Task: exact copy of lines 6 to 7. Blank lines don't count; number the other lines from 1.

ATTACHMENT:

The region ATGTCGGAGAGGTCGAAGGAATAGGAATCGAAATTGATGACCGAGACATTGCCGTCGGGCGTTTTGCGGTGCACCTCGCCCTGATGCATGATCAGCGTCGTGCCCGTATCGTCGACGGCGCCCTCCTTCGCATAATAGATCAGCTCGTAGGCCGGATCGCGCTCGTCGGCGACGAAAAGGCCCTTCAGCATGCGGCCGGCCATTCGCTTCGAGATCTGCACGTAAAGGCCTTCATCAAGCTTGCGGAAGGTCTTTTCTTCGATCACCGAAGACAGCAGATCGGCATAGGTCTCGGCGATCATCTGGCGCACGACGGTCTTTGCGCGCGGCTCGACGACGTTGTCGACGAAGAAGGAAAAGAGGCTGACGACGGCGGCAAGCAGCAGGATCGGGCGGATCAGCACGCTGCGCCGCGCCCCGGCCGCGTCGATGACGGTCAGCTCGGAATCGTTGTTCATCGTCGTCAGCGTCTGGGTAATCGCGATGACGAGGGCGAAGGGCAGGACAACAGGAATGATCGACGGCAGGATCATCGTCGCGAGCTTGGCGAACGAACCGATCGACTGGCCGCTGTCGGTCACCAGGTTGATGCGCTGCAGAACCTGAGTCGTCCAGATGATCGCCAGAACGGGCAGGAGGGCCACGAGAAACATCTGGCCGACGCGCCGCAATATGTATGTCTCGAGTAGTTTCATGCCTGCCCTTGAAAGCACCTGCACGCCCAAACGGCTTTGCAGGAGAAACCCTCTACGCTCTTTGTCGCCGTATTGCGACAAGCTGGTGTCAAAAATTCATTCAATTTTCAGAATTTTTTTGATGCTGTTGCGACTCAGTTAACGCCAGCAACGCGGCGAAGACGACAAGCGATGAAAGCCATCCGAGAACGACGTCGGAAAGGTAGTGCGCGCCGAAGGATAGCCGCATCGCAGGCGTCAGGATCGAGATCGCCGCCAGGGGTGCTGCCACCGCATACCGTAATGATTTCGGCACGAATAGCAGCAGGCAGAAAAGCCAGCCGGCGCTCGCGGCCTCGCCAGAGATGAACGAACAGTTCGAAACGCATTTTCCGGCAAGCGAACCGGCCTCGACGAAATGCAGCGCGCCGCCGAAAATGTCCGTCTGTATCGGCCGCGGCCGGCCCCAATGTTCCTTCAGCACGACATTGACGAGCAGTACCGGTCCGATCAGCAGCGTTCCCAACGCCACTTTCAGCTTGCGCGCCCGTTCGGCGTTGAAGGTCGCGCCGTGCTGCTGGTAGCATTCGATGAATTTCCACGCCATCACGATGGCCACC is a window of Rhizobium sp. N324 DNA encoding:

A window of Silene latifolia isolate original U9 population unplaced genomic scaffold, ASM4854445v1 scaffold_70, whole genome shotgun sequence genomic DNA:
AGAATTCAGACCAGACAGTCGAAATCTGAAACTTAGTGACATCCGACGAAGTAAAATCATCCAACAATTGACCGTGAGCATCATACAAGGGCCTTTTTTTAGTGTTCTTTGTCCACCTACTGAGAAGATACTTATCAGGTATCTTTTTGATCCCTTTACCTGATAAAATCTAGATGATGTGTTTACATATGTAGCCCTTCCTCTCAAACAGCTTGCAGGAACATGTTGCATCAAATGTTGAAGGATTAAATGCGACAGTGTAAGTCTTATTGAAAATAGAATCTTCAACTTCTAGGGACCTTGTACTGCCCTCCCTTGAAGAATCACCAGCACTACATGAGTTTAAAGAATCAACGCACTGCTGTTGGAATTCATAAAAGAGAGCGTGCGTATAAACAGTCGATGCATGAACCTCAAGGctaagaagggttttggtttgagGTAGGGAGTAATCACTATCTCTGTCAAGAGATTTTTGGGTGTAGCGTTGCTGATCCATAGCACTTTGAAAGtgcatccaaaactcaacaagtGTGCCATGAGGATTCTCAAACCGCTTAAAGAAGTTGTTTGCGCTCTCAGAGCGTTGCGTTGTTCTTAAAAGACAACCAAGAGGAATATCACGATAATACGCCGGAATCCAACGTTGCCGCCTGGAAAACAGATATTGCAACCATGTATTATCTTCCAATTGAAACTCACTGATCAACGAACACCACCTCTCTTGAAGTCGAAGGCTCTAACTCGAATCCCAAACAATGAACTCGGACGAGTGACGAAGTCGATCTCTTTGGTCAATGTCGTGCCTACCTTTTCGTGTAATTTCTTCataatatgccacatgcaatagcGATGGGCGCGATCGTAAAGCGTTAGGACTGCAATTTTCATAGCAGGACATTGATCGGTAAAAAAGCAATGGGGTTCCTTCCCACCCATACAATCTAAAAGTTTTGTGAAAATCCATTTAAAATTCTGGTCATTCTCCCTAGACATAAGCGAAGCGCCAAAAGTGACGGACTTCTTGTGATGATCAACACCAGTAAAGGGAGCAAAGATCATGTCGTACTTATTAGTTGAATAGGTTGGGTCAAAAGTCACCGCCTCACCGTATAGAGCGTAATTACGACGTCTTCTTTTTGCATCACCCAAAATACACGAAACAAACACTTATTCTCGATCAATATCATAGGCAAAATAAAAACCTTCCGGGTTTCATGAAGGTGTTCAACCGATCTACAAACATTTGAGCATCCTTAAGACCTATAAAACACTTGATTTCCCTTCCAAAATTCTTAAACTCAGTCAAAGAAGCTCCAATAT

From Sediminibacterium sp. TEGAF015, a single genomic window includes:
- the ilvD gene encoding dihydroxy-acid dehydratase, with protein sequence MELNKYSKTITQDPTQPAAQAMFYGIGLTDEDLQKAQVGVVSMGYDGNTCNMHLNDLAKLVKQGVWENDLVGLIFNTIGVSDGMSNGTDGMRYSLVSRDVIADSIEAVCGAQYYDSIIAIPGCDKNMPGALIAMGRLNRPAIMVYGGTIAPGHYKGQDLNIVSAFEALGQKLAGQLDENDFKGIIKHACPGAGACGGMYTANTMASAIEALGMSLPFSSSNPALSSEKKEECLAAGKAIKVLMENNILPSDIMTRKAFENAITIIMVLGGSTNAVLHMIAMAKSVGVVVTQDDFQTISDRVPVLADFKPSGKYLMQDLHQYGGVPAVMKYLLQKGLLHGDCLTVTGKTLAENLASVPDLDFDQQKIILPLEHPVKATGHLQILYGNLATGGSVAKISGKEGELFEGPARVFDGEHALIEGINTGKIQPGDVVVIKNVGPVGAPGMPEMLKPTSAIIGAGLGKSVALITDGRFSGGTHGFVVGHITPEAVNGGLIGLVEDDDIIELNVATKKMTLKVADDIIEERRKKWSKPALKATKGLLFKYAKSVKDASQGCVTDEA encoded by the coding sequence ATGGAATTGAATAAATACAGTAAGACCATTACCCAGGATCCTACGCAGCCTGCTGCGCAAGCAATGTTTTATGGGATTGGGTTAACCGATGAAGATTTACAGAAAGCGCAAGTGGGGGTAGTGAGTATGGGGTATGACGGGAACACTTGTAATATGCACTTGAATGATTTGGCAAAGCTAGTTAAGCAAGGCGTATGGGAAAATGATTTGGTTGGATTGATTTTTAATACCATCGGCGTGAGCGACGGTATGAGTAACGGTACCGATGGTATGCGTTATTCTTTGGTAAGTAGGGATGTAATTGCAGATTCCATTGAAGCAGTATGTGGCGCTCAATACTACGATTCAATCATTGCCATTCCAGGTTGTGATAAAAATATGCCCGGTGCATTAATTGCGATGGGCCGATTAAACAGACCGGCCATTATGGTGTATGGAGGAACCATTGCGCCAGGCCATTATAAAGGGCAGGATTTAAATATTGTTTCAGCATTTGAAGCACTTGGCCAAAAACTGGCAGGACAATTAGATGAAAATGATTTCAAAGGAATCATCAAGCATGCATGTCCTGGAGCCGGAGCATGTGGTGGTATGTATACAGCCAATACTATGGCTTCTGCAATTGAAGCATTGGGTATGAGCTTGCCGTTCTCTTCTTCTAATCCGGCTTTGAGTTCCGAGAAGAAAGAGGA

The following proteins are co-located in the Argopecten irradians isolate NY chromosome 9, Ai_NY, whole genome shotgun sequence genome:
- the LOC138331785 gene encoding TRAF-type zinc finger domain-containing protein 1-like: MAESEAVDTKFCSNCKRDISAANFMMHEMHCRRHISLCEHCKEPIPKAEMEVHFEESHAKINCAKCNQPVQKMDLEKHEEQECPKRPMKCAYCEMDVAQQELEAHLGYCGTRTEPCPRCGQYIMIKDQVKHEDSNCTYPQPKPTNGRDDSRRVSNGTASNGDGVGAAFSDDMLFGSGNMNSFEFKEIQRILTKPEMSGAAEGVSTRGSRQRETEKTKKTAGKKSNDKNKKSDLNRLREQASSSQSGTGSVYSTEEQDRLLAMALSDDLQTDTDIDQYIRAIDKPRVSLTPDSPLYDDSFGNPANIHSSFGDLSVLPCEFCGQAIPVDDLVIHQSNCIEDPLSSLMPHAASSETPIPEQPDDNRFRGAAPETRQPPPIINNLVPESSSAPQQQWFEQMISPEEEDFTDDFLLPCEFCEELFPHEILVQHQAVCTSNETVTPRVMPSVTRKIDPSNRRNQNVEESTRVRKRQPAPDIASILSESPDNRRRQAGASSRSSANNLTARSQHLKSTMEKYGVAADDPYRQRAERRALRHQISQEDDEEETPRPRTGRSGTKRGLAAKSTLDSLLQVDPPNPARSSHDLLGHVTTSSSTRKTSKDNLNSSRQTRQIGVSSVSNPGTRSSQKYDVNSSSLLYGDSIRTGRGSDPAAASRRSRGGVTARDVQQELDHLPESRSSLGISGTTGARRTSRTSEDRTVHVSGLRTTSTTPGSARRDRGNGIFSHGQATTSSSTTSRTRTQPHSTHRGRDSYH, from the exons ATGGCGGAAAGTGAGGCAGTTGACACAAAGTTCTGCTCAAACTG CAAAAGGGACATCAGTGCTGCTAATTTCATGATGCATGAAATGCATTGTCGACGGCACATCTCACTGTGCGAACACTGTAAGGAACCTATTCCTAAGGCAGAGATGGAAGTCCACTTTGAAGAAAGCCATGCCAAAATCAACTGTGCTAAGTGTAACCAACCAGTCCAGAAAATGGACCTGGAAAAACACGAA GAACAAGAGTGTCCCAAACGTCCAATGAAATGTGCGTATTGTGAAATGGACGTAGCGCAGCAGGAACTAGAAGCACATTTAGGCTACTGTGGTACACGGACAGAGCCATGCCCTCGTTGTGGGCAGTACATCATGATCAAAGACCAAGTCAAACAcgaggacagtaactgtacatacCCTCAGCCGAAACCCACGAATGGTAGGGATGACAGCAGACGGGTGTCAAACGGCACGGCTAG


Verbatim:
The following proteins are co-located in the Argopecten irradians isolate NY chromosome 9, Ai_NY, whole genome shotgun sequence genome:
- the LOC138331785 gene encoding TRAF-type zinc finger domain-containing protein 1-like: MAESEAVDTKFCSNCKRDISAANFMMHEMHCRRHISLCEHCKEPIPKAEMEVHFEESHAKINCAKCNQPVQKMDLEKHEEQECPKRPMKCAYCEMDVAQQELEAHLGYCGTRTEPCPRCGQYIMIKDQVKHEDSNCTYPQPKPTNGRDDSRRVSNGTASNGDGVGAAFSDDMLFGSGNMNSFEFKEIQRILTKPEMSGAAEGVSTRGSRQRETEKTKKTAGKKSNDKNKKSDLNRLREQASSSQSGTGSVYSTEEQDRLLAMALSDDLQTDTDIDQYIRAIDKPRVSLTPDSPLYDDSFGNPANIHSSFGDLSVLPCEFCGQAIPVDDLVIHQSNCIEDPLSSLMPHAASSETPIPEQPDDNRFRGAAPETRQPPPIINNLVPESSSAPQQQWFEQMISPEEEDFTDDFLLPCEFCEELFPHEILVQHQAVCTSNETVTPRVMPSVTRKIDPSNRRNQNVEESTRVRKRQPAPDIASILSESPDNRRRQAGASSRSSANNLTARSQHLKSTMEKYGVAADDPYRQRAERRALRHQISQEDDEEETPRPRTGRSGTKRGLAAKSTLDSLLQVDPPNPARSSHDLLGHVTTSSSTRKTSKDNLNSSRQTRQIGVSSVSNPGTRSSQKYDVNSSSLLYGDSIRTGRGSDPAAASRRSRGGVTARDVQQELDHLPESRSSLGISGTTGARRTSRTSEDRTVHVSGLRTTSTTPGSARRDRGNGIFSHGQATTSSSTTSRTRTQPHSTHRGRDSYH, from the exons ATGGCGGAAAGTGAGGCAGTTGACACAAAGTTCTGCTCAAACTG CAAAAGGGACATCAGTGCTGCTAATTTCATGATGCATGAAATGCATTGTCGACGGCACATCTCACTGTGCGAACACTGTAAGGAACCTATTCCTAAGGCAGAGATGGAAGTCCACTTTGAAGAAAGCCATGCCAAAATCAACTGTGCTAAGTGTAACCAACCAGTCCAGAAAATGGACCTGGAAAAACACGAA GAACAAGAGTGTCCCAAACGTCCAATGAAATGTGCGTATTGTGAAATGGACGTAGCGCAGCAGGAACTAGAAGCACATTTAGGCTACTGTGGTACACGGACAGAGCCATGCCCTCGTTGTGGGCAGTACATCATGATCAAAGACCAAGTCAAACAcgaggacagtaactgtacatacCCTCAGCCGAAACCCACGAATGGTAGGGATGACAGCAGACGGGTGTCAAACGGCACGGCTAG